Facebook Pixel Tracking Pixel
Connect with us

Black Church News in Virginia

Norfolk Pastors Co-Produce Video Urging COVID Testing

By Leonard E. Colvin

Chief Reporter

New Journal and Guide

      Five months after the COVID-19 invaded the nation, African American and Hispanic communities have the highest rates of infections, hospitalization, and deaths.

    After experiencing low infection and hospitalization rates, Hampton Roads is seeing an upsurge in both, with Norfolk experiencing the highest.

In a  mid-March edition of the GUIDE, Rev. Keith Jones, President of the Tidewater Metro Baptist Ministers Conference (TMBMC), expressed concerns about

the  lack of testing sites in Norfolk’s St. Paul’s Quadrant where three public housing communities exist amid a good number of TMBMC sanctuaries.

    Jones, Pastor of Shiloh Baptist Church, and other members of the Conference approached Sentara  and

lobbied for increased efforts to test people in that area.

Advertisement

    He told the GUIDE recently that over 800 people were contacted, but less than four people bothered to get tested  by early May.

   Jones said he and his colleagues, with the support of civic leaders, approached the city and Sentara again, this time with an idea  they hoped would  bolster the response.

With technical assistance from the city and  the Norfolk Health Department, the ministers spearheaded the production  of a two-minute and 20-second video, named “Norfolk Community Leaders’ COVID- 19 Message”.

The video, now located on the websites of the Tidewater Baptist Minister’s Conference website and on YouTube, shows images of civic and faith leaders being tested for the virus, talking plainly about the dangers the coronavirus poses and suggesting ways to avoid infection.

Most importantly, according to Jones, the video is designed to instill trust  that the test is not harmful, is safe and is an effective way to fight the virus.

    Gil Bland, President  of the Urban League of Hampton Roads, Joe Dillard, President  of the Norfolk Branch of the NAACP,   Reverends Calvin A. Durham, Kirk Houston, Donzel Jones Sr., Keith Jones, Glen Porter, and William Tyree all participated in making the video .

    At one-point, Rev. Porter talks about the health crisis and the need for testing. Others talk about the importance of social distancing, washing  hands, and seek testing or medic assistance if they notice an increased fever, a dry cough or trouble  breathing.

     On August 6, Rev. Jones, during Gov. Ralph Northam’s COVID-19 media briefing, talked about the video’s impact and the need for more efforts to encourage Black and poor people to get tested.

     The Norfolk Health Department has not released    statistics revealing the  number of negative or positive cases linked to the COVID-19 test stimulated by the video.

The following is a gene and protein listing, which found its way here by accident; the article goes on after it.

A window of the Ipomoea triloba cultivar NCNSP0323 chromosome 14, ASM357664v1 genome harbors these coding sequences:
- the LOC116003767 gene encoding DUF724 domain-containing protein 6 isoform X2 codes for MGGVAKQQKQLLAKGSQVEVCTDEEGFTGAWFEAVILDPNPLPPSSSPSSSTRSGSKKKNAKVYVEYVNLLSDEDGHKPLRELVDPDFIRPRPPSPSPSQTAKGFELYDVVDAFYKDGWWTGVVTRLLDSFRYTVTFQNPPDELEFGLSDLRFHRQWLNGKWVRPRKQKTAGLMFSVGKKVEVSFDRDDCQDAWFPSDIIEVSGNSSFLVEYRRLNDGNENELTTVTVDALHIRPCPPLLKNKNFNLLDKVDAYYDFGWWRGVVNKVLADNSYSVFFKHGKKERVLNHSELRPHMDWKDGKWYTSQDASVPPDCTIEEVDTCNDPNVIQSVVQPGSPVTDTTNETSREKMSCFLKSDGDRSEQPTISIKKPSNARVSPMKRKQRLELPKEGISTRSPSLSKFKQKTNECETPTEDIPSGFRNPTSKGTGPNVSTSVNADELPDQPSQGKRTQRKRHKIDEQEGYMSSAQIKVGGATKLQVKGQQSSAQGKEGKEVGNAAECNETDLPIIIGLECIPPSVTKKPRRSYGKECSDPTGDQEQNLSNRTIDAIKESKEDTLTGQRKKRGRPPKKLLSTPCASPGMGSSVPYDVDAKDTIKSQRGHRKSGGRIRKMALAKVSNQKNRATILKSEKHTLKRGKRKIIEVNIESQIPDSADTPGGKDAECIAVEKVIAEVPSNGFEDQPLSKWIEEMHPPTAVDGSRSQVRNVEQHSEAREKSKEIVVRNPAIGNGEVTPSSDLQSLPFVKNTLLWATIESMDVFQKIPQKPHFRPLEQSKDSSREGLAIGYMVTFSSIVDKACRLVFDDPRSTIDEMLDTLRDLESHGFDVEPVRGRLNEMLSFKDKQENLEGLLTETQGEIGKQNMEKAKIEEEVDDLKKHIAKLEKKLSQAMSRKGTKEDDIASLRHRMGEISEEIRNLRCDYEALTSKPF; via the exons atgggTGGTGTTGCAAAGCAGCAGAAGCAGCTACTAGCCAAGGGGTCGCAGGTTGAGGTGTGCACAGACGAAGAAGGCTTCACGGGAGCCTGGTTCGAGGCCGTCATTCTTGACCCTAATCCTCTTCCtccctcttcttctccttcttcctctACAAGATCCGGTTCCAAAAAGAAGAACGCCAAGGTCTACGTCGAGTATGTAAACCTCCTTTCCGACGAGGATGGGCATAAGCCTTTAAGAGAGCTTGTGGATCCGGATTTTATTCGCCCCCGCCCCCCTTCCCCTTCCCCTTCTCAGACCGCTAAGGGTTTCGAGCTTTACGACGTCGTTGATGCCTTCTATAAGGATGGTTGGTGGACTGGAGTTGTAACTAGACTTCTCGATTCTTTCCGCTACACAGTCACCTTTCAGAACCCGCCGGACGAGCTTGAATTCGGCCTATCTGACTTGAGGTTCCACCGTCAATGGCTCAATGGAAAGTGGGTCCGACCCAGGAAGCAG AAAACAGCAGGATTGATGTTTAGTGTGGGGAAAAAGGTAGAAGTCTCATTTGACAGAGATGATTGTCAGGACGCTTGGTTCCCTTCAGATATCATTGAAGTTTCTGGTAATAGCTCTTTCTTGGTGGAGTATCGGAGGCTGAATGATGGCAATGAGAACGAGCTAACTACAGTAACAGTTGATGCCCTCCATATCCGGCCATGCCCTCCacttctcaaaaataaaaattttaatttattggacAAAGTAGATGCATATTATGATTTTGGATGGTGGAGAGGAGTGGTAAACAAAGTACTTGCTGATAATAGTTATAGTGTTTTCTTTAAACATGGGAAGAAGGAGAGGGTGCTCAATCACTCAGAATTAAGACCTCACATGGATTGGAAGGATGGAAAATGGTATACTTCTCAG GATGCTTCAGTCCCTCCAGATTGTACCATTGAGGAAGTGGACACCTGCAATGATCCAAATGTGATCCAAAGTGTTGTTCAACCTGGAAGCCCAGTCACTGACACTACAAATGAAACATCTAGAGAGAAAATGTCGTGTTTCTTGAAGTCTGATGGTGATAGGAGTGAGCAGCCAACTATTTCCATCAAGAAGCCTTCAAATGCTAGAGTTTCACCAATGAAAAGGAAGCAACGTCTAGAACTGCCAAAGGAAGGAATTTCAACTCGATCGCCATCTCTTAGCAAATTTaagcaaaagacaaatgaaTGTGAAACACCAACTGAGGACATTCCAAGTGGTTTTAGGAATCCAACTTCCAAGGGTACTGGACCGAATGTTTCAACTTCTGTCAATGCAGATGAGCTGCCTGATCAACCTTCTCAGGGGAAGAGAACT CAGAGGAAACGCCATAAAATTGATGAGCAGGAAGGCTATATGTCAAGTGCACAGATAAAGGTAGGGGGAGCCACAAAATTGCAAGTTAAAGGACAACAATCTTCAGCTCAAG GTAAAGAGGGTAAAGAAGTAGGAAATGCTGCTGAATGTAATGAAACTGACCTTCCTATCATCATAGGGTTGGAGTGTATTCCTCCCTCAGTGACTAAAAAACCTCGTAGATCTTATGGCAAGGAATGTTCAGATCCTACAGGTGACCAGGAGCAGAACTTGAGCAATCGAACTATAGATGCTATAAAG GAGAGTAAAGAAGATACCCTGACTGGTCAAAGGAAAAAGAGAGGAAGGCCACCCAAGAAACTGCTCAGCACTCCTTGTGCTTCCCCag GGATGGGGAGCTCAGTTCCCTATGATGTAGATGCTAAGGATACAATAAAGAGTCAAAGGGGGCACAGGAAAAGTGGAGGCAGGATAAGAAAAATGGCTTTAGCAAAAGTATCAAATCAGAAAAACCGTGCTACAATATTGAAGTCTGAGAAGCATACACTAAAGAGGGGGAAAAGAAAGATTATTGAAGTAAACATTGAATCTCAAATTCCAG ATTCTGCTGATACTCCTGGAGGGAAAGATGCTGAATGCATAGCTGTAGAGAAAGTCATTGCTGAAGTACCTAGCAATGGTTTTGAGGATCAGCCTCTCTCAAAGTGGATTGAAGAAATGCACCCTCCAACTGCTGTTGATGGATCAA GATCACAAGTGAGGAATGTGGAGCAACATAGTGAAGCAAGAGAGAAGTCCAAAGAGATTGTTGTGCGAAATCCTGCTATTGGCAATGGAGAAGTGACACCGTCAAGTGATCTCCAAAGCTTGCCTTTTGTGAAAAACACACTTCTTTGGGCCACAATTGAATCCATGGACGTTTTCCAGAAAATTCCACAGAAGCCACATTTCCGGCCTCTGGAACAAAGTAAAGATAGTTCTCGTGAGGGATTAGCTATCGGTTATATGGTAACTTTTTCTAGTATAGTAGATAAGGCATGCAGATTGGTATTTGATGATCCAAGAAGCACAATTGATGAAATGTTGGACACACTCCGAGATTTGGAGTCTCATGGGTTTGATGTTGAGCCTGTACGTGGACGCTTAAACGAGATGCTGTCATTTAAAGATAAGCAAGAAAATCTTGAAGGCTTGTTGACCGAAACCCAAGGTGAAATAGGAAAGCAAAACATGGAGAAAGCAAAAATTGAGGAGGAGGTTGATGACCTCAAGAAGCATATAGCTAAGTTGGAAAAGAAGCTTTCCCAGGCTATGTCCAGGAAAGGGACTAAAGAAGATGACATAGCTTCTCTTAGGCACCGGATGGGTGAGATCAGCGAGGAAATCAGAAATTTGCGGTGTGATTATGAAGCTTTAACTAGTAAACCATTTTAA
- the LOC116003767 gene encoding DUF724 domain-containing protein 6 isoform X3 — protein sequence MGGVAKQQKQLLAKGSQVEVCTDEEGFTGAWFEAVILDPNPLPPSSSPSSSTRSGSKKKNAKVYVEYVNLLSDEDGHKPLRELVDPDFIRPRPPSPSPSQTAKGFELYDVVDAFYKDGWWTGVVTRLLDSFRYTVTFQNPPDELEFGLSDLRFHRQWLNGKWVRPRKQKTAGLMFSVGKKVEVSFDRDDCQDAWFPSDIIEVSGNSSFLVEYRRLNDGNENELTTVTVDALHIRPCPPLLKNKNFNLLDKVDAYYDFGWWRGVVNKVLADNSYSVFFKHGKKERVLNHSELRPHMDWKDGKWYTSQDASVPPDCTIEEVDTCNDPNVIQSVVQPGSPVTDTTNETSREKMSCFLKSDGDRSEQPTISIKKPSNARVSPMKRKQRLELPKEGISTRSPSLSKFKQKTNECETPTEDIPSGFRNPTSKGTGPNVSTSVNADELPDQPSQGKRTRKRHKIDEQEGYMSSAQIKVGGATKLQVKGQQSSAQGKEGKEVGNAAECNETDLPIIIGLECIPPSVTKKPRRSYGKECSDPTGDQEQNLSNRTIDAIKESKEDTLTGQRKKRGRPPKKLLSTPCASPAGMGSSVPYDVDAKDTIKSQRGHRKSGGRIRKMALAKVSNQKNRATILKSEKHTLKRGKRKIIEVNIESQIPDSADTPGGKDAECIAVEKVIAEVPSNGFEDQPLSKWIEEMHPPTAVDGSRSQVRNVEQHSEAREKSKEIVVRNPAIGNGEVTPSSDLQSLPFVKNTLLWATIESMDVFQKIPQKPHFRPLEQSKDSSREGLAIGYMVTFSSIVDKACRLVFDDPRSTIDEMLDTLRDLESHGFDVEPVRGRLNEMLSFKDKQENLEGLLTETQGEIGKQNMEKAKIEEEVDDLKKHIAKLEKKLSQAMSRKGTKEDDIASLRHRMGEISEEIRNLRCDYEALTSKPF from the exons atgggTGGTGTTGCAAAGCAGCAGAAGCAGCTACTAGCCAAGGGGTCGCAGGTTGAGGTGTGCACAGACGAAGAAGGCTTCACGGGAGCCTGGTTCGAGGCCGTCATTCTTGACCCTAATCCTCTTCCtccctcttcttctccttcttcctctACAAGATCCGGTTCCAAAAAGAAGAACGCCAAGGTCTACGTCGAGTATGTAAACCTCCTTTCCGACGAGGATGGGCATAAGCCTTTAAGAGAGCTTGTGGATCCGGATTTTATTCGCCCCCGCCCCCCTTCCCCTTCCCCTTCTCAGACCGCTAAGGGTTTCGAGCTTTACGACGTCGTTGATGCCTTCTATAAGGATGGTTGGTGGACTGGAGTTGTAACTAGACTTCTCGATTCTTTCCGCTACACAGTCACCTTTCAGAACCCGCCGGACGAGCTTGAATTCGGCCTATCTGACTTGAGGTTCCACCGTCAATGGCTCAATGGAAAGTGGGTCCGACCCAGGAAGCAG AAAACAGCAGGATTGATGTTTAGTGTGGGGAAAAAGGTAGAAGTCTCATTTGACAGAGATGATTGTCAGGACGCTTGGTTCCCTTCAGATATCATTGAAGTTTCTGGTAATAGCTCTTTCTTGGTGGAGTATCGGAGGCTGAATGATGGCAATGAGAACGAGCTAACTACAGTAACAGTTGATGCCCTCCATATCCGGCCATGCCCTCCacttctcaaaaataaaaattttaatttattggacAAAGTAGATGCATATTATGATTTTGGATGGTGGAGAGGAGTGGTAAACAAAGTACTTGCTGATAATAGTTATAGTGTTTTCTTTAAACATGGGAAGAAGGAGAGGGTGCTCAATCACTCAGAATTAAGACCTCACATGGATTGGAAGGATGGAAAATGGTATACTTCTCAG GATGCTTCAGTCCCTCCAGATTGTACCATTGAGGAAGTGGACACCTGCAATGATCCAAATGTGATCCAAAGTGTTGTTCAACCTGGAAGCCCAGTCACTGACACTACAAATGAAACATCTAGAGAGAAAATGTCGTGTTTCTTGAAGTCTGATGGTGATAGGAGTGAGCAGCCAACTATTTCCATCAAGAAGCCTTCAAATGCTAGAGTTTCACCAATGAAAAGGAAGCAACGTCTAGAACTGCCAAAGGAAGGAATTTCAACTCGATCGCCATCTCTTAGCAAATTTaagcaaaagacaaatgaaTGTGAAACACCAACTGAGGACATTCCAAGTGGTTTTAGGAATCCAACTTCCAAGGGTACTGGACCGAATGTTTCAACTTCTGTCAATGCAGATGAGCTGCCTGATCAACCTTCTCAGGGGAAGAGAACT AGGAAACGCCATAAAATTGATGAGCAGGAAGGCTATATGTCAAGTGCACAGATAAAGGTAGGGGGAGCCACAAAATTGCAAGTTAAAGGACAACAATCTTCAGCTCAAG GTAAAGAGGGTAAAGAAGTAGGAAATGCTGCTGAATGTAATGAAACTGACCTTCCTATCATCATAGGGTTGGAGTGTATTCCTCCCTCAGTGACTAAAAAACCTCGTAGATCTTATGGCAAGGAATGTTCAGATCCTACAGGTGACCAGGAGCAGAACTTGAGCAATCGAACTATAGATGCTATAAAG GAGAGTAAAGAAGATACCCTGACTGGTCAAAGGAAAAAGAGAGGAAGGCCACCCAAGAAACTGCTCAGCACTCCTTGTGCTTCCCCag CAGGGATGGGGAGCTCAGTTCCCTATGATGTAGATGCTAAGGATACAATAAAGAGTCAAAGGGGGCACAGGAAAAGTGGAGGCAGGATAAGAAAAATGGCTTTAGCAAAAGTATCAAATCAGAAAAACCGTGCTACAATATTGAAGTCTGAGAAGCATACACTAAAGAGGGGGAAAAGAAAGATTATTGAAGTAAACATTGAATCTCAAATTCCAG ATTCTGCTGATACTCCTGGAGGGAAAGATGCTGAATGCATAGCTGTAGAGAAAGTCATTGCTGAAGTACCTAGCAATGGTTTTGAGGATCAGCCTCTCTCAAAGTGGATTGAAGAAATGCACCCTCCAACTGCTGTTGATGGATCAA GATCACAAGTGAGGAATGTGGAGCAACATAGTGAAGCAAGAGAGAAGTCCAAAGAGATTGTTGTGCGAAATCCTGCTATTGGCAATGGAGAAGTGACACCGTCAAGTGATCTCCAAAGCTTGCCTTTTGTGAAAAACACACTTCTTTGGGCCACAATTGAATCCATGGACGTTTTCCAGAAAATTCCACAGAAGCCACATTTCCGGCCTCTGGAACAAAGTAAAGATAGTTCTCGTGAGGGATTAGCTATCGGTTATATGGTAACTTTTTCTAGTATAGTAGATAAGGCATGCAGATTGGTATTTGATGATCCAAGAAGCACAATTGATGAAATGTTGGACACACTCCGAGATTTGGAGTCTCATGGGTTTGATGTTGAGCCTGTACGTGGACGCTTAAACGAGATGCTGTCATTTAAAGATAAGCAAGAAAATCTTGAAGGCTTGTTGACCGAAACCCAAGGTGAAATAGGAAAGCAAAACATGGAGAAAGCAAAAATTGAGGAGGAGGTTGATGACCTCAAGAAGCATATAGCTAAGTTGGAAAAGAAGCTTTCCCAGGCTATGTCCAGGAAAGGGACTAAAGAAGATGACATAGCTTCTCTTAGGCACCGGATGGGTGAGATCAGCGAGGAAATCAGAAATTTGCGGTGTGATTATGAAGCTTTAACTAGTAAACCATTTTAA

“There is a huge trust gap,” said Jones. “That gap exists between  institutions and many people they serve because they are not connecting with them effectively.”

Advertisement

    Jones said apart from testing at the local health department on an intermittent or scheduled  basis, the test will be provided  at First Baptist Church Berkley, First Baptist Lambert’s Point, Gethsemane Community Fellowship Baptist, and  Queen Street Baptist Churches.

    Jones said his church will provide a test starting later this fall.

    Last week  Virginia was the first state to roll out a coronavirus notification app, called Covidwise that uses

technology built into iPhones and Android phones.

    Virginia’s app uses Bluetooth signals on a smartphone to determine how closely and for how long two phones were nearby, without collecting the location of the contact or the identity of the users.

Then, if one of the phone’s users were to test positive for Covid-19, the system can notify any other phones with the app that they might have been exposed to the virus and tell them to get tested or to quarantine.

   But Jones noted that  the expanded use of technology and social media and apps has revealed another socio-economic disparity that may deter poor and minority people from benefitting.

    “We cannot take social media for granted,” said Jones, who like many other Black pastors, is conducting Shiloh’s Sunday sermons virtually or in drive-up services.

    He said while  most Americans of all incomes have a cell phone, others may lack access to desktops, IPADS, and laptops.

    Also, many may lack internet, and WIFI connectors strong enough to view any important media addressing COVID-19 including testing and treatment options.

Advertisement

    “Also, there are a lot of people who may not be technically able to access and apply the apps effectively,” said Jones.  “So instead of people seeking such tools, why not send it to them and encourage them to use it. Also, Robo-calls, email, newsletters, as we see, are other effective ways of communicating with people.”

Hide picture